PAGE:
Situational Language Teaching Grew Out of the Direct Method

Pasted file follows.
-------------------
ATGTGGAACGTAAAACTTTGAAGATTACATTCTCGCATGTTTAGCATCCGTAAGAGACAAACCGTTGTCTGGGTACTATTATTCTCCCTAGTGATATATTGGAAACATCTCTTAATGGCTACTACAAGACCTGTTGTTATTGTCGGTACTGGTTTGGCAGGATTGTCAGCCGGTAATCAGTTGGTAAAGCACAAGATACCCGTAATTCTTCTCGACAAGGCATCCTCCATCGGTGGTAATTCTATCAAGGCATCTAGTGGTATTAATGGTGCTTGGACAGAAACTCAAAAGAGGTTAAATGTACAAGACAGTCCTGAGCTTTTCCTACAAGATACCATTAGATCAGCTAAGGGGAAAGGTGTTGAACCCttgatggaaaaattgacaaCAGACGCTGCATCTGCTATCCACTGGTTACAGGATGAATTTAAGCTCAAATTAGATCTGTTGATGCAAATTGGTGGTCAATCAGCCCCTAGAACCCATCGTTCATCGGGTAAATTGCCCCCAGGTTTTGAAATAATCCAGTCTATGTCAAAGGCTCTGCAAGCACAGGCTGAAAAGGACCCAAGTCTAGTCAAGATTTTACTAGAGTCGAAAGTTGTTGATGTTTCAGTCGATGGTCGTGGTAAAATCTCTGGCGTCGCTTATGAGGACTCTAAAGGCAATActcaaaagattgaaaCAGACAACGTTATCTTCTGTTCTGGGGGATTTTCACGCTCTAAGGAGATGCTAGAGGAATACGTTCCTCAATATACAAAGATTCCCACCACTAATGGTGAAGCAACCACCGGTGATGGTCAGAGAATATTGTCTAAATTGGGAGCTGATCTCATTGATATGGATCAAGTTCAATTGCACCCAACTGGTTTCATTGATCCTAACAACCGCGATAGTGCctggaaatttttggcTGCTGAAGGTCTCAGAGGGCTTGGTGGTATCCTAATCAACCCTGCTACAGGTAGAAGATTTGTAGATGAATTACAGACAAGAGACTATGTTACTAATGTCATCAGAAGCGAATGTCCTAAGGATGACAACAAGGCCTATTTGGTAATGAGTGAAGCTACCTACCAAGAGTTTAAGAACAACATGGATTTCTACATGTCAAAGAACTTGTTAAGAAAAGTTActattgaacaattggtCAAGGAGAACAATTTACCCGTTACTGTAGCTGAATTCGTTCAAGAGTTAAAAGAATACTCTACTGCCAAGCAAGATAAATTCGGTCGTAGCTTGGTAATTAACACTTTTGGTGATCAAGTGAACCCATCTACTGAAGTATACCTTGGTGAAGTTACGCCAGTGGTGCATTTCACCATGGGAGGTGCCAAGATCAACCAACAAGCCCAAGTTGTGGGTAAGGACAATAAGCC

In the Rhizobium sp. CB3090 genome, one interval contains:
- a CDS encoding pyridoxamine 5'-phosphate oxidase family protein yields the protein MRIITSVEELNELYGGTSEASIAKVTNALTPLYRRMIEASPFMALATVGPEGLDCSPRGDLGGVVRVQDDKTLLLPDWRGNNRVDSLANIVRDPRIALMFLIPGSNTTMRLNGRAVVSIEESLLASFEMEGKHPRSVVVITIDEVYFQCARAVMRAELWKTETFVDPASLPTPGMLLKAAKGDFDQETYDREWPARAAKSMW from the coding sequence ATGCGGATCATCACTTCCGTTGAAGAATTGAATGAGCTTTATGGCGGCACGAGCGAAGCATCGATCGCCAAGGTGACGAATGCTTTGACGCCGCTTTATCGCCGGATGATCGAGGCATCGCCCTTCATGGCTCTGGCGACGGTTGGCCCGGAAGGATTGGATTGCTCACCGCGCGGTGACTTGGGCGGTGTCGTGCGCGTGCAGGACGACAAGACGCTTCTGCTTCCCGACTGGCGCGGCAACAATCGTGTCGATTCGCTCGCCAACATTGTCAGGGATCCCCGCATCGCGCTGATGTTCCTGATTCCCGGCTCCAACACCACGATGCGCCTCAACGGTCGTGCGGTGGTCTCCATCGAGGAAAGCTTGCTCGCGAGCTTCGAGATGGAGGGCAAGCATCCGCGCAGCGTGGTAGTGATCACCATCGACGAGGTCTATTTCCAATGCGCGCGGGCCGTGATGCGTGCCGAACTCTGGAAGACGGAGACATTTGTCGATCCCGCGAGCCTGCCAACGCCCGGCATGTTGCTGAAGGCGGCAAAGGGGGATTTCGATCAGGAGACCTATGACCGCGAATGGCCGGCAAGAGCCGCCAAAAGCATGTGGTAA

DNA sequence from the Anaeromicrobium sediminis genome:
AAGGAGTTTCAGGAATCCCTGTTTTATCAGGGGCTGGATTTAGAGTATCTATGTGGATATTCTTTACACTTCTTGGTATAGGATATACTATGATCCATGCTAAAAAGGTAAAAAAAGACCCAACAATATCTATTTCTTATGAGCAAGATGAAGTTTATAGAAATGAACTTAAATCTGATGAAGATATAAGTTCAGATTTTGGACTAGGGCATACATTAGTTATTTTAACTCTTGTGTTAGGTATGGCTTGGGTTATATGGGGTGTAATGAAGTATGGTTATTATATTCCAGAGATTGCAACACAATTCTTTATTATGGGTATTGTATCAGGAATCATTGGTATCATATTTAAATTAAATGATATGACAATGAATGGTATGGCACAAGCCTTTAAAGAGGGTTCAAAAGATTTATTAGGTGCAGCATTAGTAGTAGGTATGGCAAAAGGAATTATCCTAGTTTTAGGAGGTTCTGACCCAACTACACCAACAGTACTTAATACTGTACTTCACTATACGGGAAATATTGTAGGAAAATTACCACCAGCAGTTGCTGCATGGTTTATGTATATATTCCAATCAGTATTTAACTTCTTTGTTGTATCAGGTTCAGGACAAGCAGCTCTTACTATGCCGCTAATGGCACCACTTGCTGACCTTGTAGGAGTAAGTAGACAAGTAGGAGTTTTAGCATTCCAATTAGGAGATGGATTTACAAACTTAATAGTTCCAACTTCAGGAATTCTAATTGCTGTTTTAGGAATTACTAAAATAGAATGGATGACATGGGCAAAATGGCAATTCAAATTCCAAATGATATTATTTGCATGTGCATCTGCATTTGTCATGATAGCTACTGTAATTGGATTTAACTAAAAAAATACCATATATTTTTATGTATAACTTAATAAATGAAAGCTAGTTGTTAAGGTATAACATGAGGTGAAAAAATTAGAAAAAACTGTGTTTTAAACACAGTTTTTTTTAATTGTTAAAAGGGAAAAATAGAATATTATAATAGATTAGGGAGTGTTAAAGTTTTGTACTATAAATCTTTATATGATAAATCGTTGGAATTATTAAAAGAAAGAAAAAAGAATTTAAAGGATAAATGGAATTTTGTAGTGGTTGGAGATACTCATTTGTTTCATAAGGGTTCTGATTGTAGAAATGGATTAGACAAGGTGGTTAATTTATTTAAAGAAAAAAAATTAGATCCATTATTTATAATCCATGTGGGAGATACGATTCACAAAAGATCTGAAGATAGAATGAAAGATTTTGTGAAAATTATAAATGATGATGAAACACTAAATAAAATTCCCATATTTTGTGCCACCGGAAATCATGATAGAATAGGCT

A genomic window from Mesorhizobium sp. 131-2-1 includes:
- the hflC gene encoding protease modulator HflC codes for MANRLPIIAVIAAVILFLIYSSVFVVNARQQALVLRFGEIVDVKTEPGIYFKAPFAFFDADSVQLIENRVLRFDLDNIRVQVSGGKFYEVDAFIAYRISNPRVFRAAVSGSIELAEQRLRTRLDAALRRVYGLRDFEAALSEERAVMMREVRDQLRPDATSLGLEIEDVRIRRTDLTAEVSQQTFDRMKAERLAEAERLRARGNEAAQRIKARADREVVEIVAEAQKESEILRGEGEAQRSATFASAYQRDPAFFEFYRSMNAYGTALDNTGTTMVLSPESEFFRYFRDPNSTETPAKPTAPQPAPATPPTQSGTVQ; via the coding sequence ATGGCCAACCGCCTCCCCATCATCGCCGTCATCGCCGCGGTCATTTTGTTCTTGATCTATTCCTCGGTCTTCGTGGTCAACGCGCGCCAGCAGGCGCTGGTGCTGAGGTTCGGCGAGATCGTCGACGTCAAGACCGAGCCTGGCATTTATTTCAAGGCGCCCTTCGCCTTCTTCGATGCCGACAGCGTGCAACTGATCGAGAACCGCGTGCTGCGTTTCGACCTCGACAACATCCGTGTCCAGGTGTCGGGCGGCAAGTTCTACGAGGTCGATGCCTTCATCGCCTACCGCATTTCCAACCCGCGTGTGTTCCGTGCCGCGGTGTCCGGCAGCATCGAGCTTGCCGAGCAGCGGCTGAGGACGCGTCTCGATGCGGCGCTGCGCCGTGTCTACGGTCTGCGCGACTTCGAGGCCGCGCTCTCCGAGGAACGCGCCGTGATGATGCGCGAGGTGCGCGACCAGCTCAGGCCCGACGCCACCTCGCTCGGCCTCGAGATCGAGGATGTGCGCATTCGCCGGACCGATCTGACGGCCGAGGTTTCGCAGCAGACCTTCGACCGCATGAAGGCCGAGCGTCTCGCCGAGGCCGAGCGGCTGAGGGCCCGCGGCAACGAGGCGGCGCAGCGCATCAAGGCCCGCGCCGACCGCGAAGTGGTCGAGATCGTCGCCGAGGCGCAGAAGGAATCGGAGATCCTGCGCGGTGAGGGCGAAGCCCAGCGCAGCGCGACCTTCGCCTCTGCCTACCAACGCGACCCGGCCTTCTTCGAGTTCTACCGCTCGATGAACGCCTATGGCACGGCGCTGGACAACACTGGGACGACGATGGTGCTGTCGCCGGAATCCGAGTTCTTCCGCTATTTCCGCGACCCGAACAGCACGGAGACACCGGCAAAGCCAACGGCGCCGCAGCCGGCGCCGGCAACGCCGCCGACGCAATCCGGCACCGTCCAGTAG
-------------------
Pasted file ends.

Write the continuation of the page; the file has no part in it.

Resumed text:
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Situational Language Teaching is a language teaching method that grew out of the Direct Method and was developed by British applied linguists Palmer and Hornby between 1930s and 1960s. By the 1950, this approach become the most accepted British approach due to its focus of vocabulary and grammar control (Faried.N.F, 2011). It was a Swiss linguist Otto Jespersen who tried to develop a more systematic and logical approach to the teaching of English than was the Direct Method so that language could be taught logically and systematically in the classroom (Aslam, M, 2003, P. 48). The approach which consequently emerged was not a "direct method" such as the oral approach supposed careful selection and progression of a target language input. It was strongly teacher centered, discouraged prescribed teaching of grammatical structure and selecting the idea that students would take and apply those rules which are prescribed by their teachers. The approach was also structural because here students are taught and practiced in a situational context e.g. practical life and family etc (Smith, 2011). Though this Method is no longer a dominating trend, but techniques and practices designed by the proponents of this method can be effectively used in language teaching activities. Vocabulary is considered a significant part of Situational language teaching and syllabus is designed structurally with gradually sequenced sentence patterns. The teacher being a model devises the situation and

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